Robert Reich’s play, “Milton and Augusto,” opens with a terse exchange between American economist Milton Friedman and his Chilean-born assistant Carla.
Friedman anxiously peers at his watch and rifles through a report. He has flown all the way to Chile to discuss economics with Augusto Pinochet, but at the moment, the general is nowhere to be found.
“Where is he?” Friedman barks at Carla. “I thought generals ran on time.” She smiles meekly. “In Chile, no one expects anything to start on time.”
The play, performed to commemorate the 40th anniversary of the Chilean coup, dramatizes a historic meeting between Milton Friedman and the dictator Augusto Pinochet. Friedman, a University of Chicago economist and Nobel laureate, was a fundamental player in the formation of “the Chicago Boys,” a group of young Chilean economists who touted free-market ideals and tried to adapt them to Chile’s economy.
In 1975, less than two years after the U.S.-supported coup that overthrew the democratically elected president, Salvador Allende, Pinochet invited Friedman to Chile to discuss the free market and the application of his economic theories. Reich’s play envisions that meeting by merging the facts with humor and emotional tension.
The Berkeley reading of the play begins with harrowing footage from the morning of September 11, 1973. Military jets swirl above the presidential palace, pummeling it with missiles. Plumes of smoke billow into the air, and bombs echo overhead. At 2:15 p.m., President Allende perishes in the presidential building; at 9:00 p.m., Pinochet addresses the public. “The junta will maintain judicial power and the consultantship of the Public Accounts Control,” he said. “The Chambers will remain in recess until further order.”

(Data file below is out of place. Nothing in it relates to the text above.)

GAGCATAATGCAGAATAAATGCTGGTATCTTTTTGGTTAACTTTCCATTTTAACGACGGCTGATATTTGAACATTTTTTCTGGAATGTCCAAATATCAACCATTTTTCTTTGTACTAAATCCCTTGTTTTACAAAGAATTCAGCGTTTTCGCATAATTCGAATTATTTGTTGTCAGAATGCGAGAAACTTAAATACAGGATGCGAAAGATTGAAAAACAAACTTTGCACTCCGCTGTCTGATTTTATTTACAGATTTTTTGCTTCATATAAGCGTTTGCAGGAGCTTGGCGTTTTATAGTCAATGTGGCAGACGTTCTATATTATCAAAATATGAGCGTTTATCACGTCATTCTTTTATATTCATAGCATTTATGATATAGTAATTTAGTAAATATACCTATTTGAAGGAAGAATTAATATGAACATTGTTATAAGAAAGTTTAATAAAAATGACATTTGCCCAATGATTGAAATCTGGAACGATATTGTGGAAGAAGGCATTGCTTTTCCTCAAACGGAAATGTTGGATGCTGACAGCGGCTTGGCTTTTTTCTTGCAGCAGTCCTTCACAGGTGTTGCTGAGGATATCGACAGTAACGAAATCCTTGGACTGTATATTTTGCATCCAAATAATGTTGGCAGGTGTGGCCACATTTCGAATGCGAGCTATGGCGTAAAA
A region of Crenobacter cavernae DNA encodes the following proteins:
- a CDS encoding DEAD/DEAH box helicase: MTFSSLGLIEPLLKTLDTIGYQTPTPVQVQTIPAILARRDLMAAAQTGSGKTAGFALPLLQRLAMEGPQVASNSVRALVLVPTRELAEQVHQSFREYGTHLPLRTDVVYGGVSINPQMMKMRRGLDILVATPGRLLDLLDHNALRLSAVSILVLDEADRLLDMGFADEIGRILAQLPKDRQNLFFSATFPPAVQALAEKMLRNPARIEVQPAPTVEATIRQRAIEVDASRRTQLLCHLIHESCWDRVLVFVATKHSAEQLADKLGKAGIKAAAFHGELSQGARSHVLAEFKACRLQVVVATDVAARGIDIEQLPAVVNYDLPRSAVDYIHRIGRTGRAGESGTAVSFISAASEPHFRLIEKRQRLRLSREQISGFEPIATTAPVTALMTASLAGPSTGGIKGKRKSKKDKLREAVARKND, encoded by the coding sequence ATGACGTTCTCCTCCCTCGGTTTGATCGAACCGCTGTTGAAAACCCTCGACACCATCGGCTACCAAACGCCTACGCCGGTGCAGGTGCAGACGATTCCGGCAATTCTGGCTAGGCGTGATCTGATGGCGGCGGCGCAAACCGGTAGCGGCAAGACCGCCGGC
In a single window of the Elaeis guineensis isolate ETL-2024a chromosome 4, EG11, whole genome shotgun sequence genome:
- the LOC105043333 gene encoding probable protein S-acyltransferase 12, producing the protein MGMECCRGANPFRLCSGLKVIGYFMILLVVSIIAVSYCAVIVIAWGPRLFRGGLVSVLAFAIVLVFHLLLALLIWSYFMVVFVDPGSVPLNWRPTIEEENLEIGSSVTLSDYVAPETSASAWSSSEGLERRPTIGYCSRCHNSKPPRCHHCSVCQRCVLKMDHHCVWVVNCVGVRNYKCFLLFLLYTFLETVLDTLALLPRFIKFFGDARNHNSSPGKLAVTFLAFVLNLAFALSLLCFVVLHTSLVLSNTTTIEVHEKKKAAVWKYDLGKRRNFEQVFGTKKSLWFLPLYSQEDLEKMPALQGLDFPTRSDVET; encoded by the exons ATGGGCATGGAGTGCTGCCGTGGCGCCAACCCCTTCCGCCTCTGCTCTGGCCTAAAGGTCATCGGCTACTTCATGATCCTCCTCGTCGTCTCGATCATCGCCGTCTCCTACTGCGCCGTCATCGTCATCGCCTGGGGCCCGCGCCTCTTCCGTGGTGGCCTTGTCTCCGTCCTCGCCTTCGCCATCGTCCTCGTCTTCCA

Eighteen months later, Friedman convenes with Pinochet at his office in Santiago.
“I had no you idea you were so small,” Pinochet says to Friedman when he finally arrives at the meeting. Flustered and crunched for time, Friedman advises Pinochet to implement the Chicago Boys’ economic ideas in a more timely fashion, urging him to privatize the Chilean economy as much as possible.
“The first thing you must do is put all your industry back into private hands,” he says. “Private property is essential to an economy. Otherwise, people have no incentive to invest… Remember, no one ever washed a rental car.”
But almost as soon as the two convene, they realize they have drastically different expectations for the meeting’s terms. Pinochet, presented as a buffoonish jokester who’s more interested in drinking than thinking, tries his best to steer the conversation away from the economy. He yawns theatrically, snores in mock boredom when Friedman discusses Chile’s place on the economic world stage, and — perhaps true to the character of a narcissistic ruler — tries to manipulate the meeting into a conversation about himself. His use of force with the Chilean people is justified, he tells Friedman, and what’s more, completely overblown by the American media.